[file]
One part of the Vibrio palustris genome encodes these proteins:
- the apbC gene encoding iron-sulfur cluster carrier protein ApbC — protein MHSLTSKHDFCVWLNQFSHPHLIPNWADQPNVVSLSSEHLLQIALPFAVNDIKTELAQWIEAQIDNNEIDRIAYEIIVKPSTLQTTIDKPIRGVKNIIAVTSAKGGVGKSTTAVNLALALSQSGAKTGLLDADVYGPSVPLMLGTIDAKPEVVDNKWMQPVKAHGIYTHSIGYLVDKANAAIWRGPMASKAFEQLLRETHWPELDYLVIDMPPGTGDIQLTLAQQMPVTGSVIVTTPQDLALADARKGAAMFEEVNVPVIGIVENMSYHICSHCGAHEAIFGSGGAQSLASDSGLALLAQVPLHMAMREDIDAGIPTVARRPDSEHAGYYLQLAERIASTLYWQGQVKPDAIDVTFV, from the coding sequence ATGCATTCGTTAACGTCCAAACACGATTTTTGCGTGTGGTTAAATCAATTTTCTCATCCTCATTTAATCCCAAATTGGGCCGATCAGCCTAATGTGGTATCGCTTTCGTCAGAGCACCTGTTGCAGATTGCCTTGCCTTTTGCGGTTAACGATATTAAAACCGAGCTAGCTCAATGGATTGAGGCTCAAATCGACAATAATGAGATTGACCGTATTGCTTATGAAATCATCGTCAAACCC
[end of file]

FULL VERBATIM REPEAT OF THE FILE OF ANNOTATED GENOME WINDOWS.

One part of the Vibrio palustris genome encodes these proteins:
- the apbC gene encoding iron-sulfur cluster carrier protein ApbC — protein MHSLTSKHDFCVWLNQFSHPHLIPNWADQPNVVSLSSEHLLQIALPFAVNDIKTELAQWIEAQIDNNEIDRIAYEIIVKPSTLQTTIDKPIRGVKNIIAVTSAKGGVGKSTTAVNLALALSQSGAKTGLLDADVYGPSVPLMLGTIDAKPEVVDNKWMQPVKAHGIYTHSIGYLVDKANAAIWRGPMASKAFEQLLRETHWPELDYLVIDMPPGTGDIQLTLAQQMPVTGSVIVTTPQDLALADARKGAAMFEEVNVPVIGIVENMSYHICSHCGAHEAIFGSGGAQSLASDSGLALLAQVPLHMAMREDIDAGIPTVARRPDSEHAGYYLQLAERIASTLYWQGQVKPDAIDVTFV, from the coding sequence ATGCATTCGTTAACGTCCAAACACGATTTTTGCGTGTGGTTAAATCAATTTTCTCATCCTCATTTAATCCCAAATTGGGCCGATCAGCCTAATGTGGTATCGCTTTCGTCAGAGCACCTGTTGCAGATTGCCTTGCCTTTTGCGGTTAACGATATTAAAACCGAGCTAGCTCAATGGATTGAGGCTCAAATCGACAATAATGAGATTGACCGTATTGCTTATGAAATCATCGTCAAACCC